Hi all ..

problem in Calculus ( derivaives ) ( slope )

Hi all

plese I want check my answer , I don't know how i solve this queation but i try

http://store2.up-00.com/Nov10/2oP96162.jpg

thanks

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- Nov 3rd 2010, 06:54 AMr-soyproblem in Calculus ( derivaives ) ( slope )
Hi all ..

problem in Calculus ( derivaives ) ( slope )

Hi all

plese I want check my answer , I don't know how i solve this queation but i try

http://store2.up-00.com/Nov10/2oP96162.jpg

thanks - Nov 3rd 2010, 07:31 AMUnknown008
i.

The derivative of y = sin(x) is

y' = cos(x)

Then, using x = pi/4, what you you get?

iv.

Using the product rule,

$\displaystyle \dfrac{dR}{dM} = M^2\left(-\dfrac13\right) + \left(\dfrac{C}{2} - \dfrac{M}{3}\right)\cdot 2M$

And I don't get what you got.

v. I think that the 'jerk' means in some way the derivative... then yes, it's good. - Nov 3rd 2010, 10:52 PMr-soy
Q2 )

I use the product rule

I got -1/3m^2 + 2m.c/2.2m.m/3 - Nov 4th 2010, 12:23 AMEducated
How did you get that?

Unknown008 has already given you the correct answer. Maybe you should show us your working so we can identify where you went wrong. (Also remember to use brackets)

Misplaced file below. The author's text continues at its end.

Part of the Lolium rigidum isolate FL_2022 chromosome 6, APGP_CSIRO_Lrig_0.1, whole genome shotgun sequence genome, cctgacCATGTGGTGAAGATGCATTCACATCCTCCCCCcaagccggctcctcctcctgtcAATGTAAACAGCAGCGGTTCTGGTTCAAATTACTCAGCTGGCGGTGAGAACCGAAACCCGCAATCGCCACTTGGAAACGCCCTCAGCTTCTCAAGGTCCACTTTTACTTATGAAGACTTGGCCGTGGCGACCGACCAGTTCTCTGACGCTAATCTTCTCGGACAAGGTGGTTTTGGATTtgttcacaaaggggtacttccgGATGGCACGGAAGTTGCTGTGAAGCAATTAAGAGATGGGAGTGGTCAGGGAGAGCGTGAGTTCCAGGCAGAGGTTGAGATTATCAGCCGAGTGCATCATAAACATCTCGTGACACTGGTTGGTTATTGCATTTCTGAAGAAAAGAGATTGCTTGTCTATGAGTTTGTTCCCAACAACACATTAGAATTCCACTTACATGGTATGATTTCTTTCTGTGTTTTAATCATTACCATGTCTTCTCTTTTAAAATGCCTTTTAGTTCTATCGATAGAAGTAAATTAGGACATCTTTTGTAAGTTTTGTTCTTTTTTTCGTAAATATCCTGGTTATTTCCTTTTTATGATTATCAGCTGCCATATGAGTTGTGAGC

To make question (iv) easier, expand the brackets!

$\displaystyle M^2 (\frac{C}{2} - \frac{M}{3}) = \dfrac{C \cdot M^2}{2} - \dfrac{M^3}{3}$

Now that the brackets are expanded, there is no need to use the product rule and you should be able to differentiate it with no problem. - Nov 4th 2010, 12:53 AMpirateboy
haha a jerk is a derivative? i've not heard that one before.

edit: apparently it is so...well wikipedia says it is.

http://en.wikipedia.org/wiki/Jerk_%28physics%29 - Nov 4th 2010, 04:05 AMHallsofIvy
"Jerk" is a physics term. It is the

**third**derivative of the position function: first derivative is velocity, second derivative is acceleration, third derivative is jerk. But, r-soy, you have the wrong sign. If s= 5cos(t), then s'= -5sin(t), s''= -5cos(t), and s'''= 5sin(t).

Using the product rule on $\displaystyle R= M^2(\frac{C}{2}- \frac{M}{3})$, $\displaystyle R'= 2M(\frac{C}{2}- \frac{M}{3})+ M^2(-\frac{1}{3}= MC- \frac{2M^2}{3}-\frac{M^2}{3}= MC- M^2$. r-soy, you dropped the "3" in the denominator. - Nov 4th 2010, 09:01 AMUnknown008